by Moses Hadas
The Philosophy of the Church Fathers. Volume I, Faith, Trinity, Incarnation. By Harry A. Wolfson. Harvard University Press. 635 pp. $10.00.
The most remarkable quality of this magisterial work is its purity. Here is a book which analyzes the philosophy: structure which the pioneer fashioners of Christian theology severally erected as a scaffolding for their sometimes discrepant beliefs, and it deals, in the course of its analysis, with such prickly themes as the Trinity and the Incarnation, and such prickly thinkers as St. Paul and Tertullian, to mention only a sample. Men have been so passionately attached to some of the propositions discussed in this work that they have been willing to die for them; and there were others ready enough to kill those who disagreed with these propositions. Our author maintains a neutral objectivity, and it is clear that the objectivity is effortless, for it never occurred to him to write otherwise.
The academic title blazoned in Professor Wolfson’s by-line (“Nathan Littauer Professor of Hebrew Literature and Philosophy in Harvard University”) might suggest as his expected response a hearty curse or a heartier guffaw on both orthodox and heretic, or at least a wistful regret that so much intellectual and spiritual energy had been frittered away on casuistry as irrelevant to progress as year before last’s chess game. If such anticipations cross the reader’s mind, the author does nothing to fulfill them, unless it be that his miraculous lucidity in dealing with incredibly knotty subtleties deprives the reader of the comforting belief that these are ineffable profundities beyond his comprehension.
But what of Professor Wolfson’s own intellectual talent over the seven years of close application the writing of this book required? Has that not been frittered away? Far less than if he had espoused in his book one side, or condemned both. Here is the purest piety to scholarship—a pursuit of truth for the sake of understanding and for no other motive. The Church Fathers represent the main, indeed the only, vigorous stream of intellectual activity during the early centuries of our era. The scope and the processes of their thought need to be understood and expounded, and Professor Wolfson has taken the pains to understand them and make his understanding accessible to others.
The one objection that might be brought forward is that Philo may be credited with too large an influence on sundry Fathers. For the influence Professor Wolfson claims, he gives cogent philological arguments; I myself believe, and I think Wolfson does too, that the influence goes even further than he is willing to state. He has said elsewhere that between Philo and Spinoza there is no philosophy, and this pronouncement has been received with dismay by admirers of both Maimonides and Aquinas. But if philosophy is an unconstrained pursuit of truth, it must be so: between Philo and Spinoza there were thinkers of great subtlety and strength (as the Fathers whom this book treats were), in Judaism and Islam as well as in Christianity, but all were already in possession of paramount truth to which they could only make what they called philosophy a handmaiden. It is the handmaiden to which Wolfson has been devoting himself. He has already dealt with the ‘two termini of his span in palmary works, here we have the Church Fathers, and his next work, on the Kalam, is now well under way. (Still other works will follow to complete his projected “Structure and Growth of Philosophic Systems from Plato to Spinoza.”)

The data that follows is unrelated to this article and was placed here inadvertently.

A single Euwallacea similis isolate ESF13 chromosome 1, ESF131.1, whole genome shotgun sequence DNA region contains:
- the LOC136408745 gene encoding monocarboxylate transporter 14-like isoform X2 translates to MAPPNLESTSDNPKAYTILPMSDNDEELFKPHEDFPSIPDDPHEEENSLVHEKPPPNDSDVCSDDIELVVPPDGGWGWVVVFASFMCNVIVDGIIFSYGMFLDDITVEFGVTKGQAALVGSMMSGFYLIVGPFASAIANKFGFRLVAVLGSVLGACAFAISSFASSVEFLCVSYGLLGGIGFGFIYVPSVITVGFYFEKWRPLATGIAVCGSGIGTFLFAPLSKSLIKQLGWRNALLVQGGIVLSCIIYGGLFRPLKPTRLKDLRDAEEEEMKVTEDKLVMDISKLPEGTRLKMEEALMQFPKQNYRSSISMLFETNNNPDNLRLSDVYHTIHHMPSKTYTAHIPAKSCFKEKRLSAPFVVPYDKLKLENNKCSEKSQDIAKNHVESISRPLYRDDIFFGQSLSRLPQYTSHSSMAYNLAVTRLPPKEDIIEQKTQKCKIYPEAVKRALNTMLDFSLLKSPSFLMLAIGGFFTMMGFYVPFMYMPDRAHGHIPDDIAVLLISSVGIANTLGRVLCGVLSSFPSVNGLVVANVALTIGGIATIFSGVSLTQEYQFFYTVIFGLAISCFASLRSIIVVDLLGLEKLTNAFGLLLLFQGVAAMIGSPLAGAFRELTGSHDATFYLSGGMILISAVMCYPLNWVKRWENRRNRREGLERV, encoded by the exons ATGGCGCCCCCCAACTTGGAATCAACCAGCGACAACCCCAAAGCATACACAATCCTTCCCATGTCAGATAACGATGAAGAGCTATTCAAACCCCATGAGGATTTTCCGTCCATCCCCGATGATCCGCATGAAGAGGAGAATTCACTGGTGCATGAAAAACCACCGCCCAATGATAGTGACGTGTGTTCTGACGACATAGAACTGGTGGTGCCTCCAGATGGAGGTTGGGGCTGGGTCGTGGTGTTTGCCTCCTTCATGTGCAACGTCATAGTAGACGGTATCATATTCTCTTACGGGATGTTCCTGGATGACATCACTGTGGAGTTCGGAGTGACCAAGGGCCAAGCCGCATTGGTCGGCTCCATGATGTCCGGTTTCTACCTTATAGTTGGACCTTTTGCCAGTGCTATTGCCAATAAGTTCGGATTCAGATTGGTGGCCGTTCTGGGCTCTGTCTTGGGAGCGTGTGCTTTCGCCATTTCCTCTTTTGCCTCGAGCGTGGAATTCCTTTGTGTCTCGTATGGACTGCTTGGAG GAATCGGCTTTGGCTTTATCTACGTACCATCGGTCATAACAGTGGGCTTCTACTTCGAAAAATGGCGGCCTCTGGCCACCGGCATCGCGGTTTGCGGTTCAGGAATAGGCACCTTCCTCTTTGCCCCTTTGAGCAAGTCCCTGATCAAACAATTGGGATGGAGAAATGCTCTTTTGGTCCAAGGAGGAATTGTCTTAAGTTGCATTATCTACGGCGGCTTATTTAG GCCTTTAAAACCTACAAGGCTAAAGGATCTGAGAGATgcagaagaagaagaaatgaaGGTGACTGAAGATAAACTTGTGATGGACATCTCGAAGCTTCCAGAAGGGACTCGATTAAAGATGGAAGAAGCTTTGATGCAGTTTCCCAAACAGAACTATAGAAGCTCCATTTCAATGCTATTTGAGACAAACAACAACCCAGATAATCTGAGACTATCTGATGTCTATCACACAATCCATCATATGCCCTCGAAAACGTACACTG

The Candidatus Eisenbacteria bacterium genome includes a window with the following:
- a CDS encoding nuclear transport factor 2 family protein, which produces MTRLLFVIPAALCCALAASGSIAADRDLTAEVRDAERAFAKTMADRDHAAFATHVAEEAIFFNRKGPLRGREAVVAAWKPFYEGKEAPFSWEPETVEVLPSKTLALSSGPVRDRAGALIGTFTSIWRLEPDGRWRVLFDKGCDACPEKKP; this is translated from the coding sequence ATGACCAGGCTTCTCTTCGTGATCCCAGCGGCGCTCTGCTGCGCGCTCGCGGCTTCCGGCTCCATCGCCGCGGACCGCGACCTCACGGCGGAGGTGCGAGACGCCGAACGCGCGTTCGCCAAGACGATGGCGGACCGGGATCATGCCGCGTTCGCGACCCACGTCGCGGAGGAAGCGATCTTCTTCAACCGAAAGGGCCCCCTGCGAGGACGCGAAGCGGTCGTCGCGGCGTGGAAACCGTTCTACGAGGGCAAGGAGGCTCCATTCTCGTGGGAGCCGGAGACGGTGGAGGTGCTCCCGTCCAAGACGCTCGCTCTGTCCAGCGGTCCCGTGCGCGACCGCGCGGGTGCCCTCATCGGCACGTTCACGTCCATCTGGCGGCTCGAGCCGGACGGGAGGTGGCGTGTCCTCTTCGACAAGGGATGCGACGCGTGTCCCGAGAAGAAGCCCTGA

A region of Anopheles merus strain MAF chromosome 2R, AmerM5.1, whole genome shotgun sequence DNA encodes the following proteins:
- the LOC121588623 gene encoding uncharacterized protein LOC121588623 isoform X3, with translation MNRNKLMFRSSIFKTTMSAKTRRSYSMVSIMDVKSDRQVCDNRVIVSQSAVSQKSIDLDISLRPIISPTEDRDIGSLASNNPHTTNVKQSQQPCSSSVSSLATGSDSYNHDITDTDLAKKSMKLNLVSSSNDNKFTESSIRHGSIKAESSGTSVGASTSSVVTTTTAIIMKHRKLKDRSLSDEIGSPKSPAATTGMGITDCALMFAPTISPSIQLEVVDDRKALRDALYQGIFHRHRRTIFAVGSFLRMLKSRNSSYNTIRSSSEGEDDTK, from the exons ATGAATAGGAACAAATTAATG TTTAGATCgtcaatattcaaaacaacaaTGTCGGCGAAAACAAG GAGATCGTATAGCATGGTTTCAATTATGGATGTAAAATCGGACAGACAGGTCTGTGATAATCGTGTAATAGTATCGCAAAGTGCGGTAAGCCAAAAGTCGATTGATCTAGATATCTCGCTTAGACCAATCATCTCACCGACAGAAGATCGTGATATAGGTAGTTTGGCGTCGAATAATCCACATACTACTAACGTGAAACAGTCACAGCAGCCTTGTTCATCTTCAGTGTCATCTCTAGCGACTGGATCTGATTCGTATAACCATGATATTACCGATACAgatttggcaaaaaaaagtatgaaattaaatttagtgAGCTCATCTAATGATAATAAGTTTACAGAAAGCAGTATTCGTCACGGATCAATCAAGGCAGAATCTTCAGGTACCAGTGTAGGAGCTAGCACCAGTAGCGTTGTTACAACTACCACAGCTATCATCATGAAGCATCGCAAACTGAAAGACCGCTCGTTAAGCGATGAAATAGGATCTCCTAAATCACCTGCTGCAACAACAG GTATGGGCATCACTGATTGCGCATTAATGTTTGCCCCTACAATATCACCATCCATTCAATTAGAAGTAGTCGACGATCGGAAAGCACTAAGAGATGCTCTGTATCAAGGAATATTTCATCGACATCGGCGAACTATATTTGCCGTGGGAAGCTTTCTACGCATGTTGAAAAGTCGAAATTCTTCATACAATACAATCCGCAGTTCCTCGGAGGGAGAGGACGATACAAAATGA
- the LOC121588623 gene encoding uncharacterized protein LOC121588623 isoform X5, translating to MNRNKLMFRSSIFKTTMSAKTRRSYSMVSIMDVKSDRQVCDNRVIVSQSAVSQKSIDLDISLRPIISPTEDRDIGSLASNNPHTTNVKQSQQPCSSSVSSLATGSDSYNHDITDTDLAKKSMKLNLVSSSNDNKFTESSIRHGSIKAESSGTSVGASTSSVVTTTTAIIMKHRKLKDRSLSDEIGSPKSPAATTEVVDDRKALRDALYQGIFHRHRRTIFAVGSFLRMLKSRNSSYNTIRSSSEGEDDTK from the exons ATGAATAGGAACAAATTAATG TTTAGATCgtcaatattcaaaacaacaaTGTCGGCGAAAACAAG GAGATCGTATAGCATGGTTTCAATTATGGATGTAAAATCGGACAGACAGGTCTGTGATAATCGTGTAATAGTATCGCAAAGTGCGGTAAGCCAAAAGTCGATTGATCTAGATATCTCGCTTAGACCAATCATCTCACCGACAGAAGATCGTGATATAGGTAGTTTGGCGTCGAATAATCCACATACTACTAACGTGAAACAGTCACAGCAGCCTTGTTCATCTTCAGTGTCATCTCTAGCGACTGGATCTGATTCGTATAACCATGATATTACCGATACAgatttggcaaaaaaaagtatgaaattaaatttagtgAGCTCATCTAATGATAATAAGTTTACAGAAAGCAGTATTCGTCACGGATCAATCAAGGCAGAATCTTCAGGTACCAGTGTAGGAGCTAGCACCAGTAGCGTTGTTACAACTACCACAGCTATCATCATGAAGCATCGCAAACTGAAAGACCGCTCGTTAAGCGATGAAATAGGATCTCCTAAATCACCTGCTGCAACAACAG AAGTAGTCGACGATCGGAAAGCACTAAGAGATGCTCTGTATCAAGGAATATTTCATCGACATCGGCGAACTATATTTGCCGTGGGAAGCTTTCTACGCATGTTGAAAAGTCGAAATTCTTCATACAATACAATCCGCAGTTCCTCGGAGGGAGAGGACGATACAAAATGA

There are other senses in which Mr. Wolfson’s book is pure. His subject is thought, and he never falls into the error of substituting fox it, or even trimming it with, biography or history. The personalities involved might, indeed, not only enliven the story but suggest why certain positions came to be taken, and reference to social and political history would go far to explain why one position prevailed over another and what the practical consequences were. But then we should have a psychological or sociological or political but not an intellectual study. Such single-minded stripping away of everything other than the intellectual core is virtually unexampled in the field. That is why, and not because of arrogance or malfeasance, the documentation is almost wholly limited to the ancient sources, and refers to modern works only to indicate where a general and generally accepted Catholic or Protestant treatment is to be found. For anyone concerned with larger historical movements or with human personalities, the interest of the book is peripheral—unless be agrees that the essence of men’s humanity and of their history is their intellect.
Only with concentration on the intellectual is such a book as this possible, as Wolfson’s extraordinary working procedure shows. In the case of each author he strives to achieve a sense of the habit and cant of his mind; he then writes his account of the author, inserting at appropriate junctures, to make transitions in the argument, dummy quotations, some of which he dredges from memory in rough form but most of which he surmises must be found in a mind of such habit and direction; finally he proceeds to find actual passages to substitute for his dummies. The fact that he invariably does find them is demonstration that his understanding of the author has been correct. Alas, that the correctness of reconstructed lives, as opposed to minds, cannot be so convincingly demonstrated! The procedure is admirable—for a Wolfson dealing with his avatars.